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Enabling high-performance Metal rendering with drawingGroup()

Paul Hudson    @twostraws   

SwiftUI uses Core Animation for its rendering by default, which offers great performance out of the box. However, for complex rendering you might find your code starts to slow down – anything below 60 frames per second (FPS) is a problem, but really you ought to aim higher because many iOS devices now render at 120fps.

To demonstrate this, let’s look at some example code. We’re going to create a color-cycling view that renders concentric circles in a range of colors. The result will look like a radial gradient, but we’re going to add two properties to make it more customizable: one to control how many circles should be drawn, and one to control the color cycle – it will be able to move the gradient start and end colors around.

We can get a color cycling effect by using the Color(hue:saturation:brightness:) initializer: hue is a value from 0 to 1 controlling the kind of color we see – red is both 0 and 1, with all other hues in between. To figure out the hue for a particular circle we can take our circle number (e.g. 25), divide that by how many circles there are (e.g. 100), then add our color cycle amount (e.g. 0.5). So, if we were circle 25 of 100 with a cycle amount of 0.5, our hue would be 0.75.

One small complexity here is that hues don’t automatically wrap after we reach 1.0, which means a hue of 1.0 is equal to a hue of 0.0, but a hue of 1.2 is not equal to a hue of 0.2. As a result, we’re going to wrap the hue by hand: if it’s over 1.0 we’ll subtract 1.0, to make sure it always lies in the range of 0.0 to 1.0.

Here’s the code:

struct ColorCyclingCircle: View {
    var amount = 0.0
    var steps = 100

    var body: some View {
        ZStack {
            ForEach(0..<steps) { value in
                    .inset(by: Double(value))
                    .strokeBorder(color(for: value, brightness: 1), lineWidth: 2)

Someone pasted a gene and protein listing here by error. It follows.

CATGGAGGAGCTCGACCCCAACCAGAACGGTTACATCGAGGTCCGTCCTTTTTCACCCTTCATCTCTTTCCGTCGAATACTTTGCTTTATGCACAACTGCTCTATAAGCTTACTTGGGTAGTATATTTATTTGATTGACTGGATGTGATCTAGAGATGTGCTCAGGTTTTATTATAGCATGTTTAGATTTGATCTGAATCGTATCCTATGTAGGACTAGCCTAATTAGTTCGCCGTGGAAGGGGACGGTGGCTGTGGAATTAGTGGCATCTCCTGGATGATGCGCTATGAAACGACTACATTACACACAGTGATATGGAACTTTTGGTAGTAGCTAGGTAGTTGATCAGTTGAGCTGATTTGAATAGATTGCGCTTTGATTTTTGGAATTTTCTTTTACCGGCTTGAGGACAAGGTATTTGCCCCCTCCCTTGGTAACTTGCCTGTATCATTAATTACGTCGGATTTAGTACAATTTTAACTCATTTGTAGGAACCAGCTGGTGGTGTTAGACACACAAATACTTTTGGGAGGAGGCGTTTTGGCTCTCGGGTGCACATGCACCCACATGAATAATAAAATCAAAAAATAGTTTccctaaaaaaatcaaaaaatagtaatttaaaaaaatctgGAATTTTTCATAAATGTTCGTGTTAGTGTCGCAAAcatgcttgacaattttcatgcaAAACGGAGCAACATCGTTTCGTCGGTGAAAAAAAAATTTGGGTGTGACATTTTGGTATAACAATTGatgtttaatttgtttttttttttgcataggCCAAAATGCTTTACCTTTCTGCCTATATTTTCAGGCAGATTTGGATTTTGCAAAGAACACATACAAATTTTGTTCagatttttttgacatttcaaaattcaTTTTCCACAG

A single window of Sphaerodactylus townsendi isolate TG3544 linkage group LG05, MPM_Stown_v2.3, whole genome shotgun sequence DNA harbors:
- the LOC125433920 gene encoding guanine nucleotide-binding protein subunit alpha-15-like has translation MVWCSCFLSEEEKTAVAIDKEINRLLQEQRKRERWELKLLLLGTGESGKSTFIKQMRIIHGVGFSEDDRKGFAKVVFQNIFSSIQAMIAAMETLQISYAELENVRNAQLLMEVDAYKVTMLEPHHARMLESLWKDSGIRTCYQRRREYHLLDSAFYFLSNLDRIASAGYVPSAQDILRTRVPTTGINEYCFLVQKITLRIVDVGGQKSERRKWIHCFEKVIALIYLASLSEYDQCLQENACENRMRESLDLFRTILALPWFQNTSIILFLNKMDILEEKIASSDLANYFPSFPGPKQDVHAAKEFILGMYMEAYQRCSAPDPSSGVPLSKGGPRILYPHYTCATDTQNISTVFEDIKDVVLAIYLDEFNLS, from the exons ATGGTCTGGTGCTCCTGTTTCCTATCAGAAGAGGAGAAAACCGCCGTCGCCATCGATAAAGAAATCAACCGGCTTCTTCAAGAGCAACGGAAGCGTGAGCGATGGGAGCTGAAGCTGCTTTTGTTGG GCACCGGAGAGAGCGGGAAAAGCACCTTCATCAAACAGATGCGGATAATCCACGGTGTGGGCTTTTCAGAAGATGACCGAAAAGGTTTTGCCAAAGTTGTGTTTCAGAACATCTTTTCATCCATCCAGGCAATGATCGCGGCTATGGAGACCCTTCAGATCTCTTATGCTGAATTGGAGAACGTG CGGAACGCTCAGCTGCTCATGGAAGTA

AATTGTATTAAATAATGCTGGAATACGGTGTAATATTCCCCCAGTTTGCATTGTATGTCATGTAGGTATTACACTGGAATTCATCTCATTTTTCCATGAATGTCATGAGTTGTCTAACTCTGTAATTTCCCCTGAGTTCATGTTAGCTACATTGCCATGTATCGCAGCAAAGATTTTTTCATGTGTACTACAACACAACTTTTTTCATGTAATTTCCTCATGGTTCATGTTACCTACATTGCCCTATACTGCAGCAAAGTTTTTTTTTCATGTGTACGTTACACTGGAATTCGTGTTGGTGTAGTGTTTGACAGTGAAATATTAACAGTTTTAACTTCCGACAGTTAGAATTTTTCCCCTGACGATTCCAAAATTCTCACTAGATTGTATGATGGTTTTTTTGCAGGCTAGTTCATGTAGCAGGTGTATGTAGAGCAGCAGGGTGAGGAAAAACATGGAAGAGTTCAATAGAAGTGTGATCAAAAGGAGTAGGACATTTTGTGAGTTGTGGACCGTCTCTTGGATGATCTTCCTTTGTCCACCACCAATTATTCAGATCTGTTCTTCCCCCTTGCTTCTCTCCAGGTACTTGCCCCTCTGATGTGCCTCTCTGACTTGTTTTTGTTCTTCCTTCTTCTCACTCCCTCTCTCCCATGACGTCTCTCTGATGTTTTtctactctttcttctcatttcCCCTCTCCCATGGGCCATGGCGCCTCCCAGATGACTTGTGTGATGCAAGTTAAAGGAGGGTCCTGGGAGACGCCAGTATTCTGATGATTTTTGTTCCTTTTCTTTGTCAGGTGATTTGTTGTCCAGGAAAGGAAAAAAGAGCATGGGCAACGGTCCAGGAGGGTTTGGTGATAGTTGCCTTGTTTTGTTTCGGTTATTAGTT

func color(for value: Int, brightness: Double) -> Color {
        var targetHue = Double(value) / Double(steps) + amount

        if targetHue > 1 {
            targetHue -= 1

        return Color(hue: targetHue, saturation: 1, brightness: brightness)

We can now use that in a layout, binding its color cycle to a local property controlled by a slider:

struct ContentView: View {
    @State private var colorCycle = 0.0

    var body: some View {
        VStack {
            ColorCyclingCircle(amount: colorCycle)
                .frame(width: 300, height: 300)

            Slider(value: $colorCycle)

If you run the app you’ll see we have a neat color wave effect controlled entirely by dragging around the slider, and it works really smoothly.

What you’re seeing right now is powered by Core Animation, which means it will turn our 100 circles into 100 individual views being drawn onto the screen. This is computationally expensive, but as you can see it works well enough – we get smooth performance.

However, if we increase the complexity a little we’ll find things aren’t quite so rosy. Replace the existing strokeBorder() modifier with this one:

        gradient: Gradient(colors: [
            color(for: value, brightness: 1),
            color(for: value, brightness: 0.5)
        startPoint: .top,
        endPoint: .bottom
    lineWidth: 2

That now renders a gentle gradient, showing bright colors at the top of the circle down to darker colors at the bottom. And now when you run the app you’ll find it runs much slower – SwiftUI is struggling to render 100 gradients as part of 100 separate views.

We can fix this by applying one new modifier, called drawingGroup(). This tells SwiftUI it should render the contents of the view into an off-screen image before putting it back onto the screen as a single rendered output, which is significantly faster. Behind the scenes this is powered by Metal, which is Apple’s framework for working directly with the GPU for extremely fast graphics.

So, modify the ColorCyclingCircle body to this:

var body: some View {
    ZStack {
        // existing code…

Now run it again – with that one tiny addition you’ll now find we get everything rendered correctly and we’re also back at full speed even with the gradients.

Important: The drawingGroup() modifier is helpful to know about and to keep in your arsenal as a way to solve performance problems when you hit them, but you should not use it that often. Adding the off-screen render pass might slow down SwiftUI for simple drawing, so you should wait until you have an actual performance problem before trying to bring in drawingGroup().

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